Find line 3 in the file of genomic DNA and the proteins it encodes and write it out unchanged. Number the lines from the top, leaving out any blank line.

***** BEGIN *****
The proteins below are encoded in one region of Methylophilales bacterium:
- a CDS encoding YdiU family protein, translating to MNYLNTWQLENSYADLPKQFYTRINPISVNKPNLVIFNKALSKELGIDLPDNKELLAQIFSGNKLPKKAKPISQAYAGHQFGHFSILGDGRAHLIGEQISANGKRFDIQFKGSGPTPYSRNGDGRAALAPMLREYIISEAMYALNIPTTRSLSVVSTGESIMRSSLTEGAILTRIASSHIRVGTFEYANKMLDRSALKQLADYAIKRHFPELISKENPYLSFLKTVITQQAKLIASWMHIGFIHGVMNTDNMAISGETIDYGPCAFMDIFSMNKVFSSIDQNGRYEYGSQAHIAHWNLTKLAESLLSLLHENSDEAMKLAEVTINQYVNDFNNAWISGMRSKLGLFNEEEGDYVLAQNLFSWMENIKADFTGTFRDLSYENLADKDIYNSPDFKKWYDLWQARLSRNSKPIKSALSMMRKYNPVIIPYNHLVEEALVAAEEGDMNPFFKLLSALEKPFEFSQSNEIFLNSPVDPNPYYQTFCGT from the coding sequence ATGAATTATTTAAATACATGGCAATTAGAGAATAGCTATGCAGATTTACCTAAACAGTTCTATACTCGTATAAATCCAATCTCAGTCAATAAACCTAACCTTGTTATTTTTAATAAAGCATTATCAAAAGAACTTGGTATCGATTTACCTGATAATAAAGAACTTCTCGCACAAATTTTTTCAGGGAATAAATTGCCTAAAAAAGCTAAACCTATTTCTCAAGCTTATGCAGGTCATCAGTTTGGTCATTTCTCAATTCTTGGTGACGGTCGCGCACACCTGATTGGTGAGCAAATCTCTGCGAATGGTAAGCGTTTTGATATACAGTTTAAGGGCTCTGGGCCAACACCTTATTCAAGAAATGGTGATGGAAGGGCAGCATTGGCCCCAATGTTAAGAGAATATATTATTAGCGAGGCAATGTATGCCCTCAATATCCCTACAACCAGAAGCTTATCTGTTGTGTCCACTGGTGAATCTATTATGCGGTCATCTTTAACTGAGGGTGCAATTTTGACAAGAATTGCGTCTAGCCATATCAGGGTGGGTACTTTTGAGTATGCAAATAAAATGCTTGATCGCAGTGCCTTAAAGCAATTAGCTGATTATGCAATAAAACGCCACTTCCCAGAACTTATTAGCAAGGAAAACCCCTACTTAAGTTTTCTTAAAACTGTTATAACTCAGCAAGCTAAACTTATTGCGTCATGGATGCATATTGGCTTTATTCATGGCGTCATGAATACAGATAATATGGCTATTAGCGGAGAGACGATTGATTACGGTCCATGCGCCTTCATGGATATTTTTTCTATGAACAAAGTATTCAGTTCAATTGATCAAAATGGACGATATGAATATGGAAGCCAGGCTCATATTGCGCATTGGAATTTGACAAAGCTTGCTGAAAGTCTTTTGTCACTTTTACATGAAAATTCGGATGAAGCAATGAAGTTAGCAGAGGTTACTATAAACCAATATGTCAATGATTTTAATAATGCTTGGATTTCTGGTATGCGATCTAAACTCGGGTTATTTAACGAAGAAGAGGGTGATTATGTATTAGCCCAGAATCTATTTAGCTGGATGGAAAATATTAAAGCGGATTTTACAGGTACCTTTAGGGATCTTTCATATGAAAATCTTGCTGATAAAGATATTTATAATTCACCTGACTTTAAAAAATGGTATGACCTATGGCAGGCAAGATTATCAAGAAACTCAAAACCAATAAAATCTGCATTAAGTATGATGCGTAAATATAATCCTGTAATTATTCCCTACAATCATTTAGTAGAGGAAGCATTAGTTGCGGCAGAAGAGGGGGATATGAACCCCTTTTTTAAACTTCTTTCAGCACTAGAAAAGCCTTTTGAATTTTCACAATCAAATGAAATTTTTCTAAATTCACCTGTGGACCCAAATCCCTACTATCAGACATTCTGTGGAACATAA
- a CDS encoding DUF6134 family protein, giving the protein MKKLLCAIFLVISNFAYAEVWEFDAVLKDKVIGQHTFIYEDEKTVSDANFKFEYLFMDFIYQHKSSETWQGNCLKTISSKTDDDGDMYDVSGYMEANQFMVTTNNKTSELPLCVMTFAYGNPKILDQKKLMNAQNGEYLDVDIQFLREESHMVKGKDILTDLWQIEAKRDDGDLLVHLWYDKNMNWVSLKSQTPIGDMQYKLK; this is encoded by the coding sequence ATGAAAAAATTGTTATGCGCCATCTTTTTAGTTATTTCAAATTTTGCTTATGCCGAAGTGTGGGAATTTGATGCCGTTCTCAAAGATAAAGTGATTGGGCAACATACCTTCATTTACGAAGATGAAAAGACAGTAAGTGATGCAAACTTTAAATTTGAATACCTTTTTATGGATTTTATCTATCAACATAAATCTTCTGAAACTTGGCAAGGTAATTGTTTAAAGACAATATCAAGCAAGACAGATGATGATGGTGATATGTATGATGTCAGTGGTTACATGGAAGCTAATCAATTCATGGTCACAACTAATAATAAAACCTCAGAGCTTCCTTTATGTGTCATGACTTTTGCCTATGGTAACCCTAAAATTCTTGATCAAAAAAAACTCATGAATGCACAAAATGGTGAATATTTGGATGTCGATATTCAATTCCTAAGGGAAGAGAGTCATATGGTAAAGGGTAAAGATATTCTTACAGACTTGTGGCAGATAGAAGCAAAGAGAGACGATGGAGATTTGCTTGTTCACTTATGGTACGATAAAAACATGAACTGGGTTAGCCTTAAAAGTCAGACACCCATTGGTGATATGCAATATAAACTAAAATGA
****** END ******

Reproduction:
- a CDS encoding DUF6134 family protein, giving the protein MKKLLCAIFLVISNFAYAEVWEFDAVLKDKVIGQHTFIYEDEKTVSDANFKFEYLFMDFIYQHKSSETWQGNCLKTISSKTDDDGDMYDVSGYMEANQFMVTTNNKTSELPLCVMTFAYGNPKILDQKKLMNAQNGEYLDVDIQFLREESHMVKGKDILTDLWQIEAKRDDGDLLVHLWYDKNMNWVSLKSQTPIGDMQYKLK; this is encoded by the coding sequence ATGAAAAAATTGTTATGCGCCATCTTTTTAGTTATTTCAAATTTTGCTTATGCCGAAGTGTGGGAATTTGATGCCGTTCTCAAAGATAAAGTGATTGGGCAACATACCTTCATTTACGAAGATGAAAAGACAGTAAGTGATGCAAACTTTAAATTTGAATACCTTTTTATGGATTTTATCTATCAACATAAATCTTCTGAAACTTGGCAAGGTAATTGTTTAAAGACAATATCAAGCAAGACAGATGATGATGGTGATATGTATGATGTCAGTGGTTACATGGAAGCTAATCAATTCATGGTCACAACTAATAATAAAACCTCAGAGCTTCCTTTATGTGTCATGACTTTTGCCTATGGTAACCCTAAAATTCTTGATCAAAAAAAACTCATGAATGCACAAAATGGTGAATATTTGGATGTCGATATTCAATTCCTAAGGGAAGAGAGTCATATGGTAAAGGGTAAAGATATTCTTACAGACTTGTGGCAGATAGAAGCAAAGAGAGACGATGGAGATTTGCTTGTTCACTTATGGTACGATAAAAACATGAACTGGGTTAGCCTTAAAAGTCAGACACCCATTGGTGATATGCAATATAAACTAAAATGA